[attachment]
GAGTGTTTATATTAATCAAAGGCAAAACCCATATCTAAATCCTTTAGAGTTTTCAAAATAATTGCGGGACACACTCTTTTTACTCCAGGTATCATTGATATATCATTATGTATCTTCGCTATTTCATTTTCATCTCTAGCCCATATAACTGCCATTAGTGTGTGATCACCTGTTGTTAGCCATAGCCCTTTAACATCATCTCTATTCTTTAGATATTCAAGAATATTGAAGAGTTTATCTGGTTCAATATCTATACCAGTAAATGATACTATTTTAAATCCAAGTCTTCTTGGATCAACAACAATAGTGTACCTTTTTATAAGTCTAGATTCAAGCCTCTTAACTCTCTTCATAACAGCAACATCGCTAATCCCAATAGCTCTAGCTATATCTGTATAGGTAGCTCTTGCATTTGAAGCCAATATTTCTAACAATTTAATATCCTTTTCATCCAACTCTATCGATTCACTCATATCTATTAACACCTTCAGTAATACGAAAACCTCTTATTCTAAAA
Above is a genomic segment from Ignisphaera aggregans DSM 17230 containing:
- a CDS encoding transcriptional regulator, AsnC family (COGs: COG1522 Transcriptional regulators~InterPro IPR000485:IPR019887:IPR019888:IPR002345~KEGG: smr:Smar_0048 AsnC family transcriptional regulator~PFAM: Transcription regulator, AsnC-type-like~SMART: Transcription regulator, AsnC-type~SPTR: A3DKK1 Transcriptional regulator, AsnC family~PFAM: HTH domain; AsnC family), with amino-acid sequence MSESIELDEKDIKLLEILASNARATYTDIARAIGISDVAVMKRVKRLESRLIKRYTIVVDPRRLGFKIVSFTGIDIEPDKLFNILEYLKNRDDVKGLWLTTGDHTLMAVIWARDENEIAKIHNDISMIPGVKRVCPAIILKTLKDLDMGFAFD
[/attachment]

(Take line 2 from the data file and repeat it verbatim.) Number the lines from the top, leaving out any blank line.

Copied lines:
Above is a genomic segment from Ignisphaera aggregans DSM 17230 containing: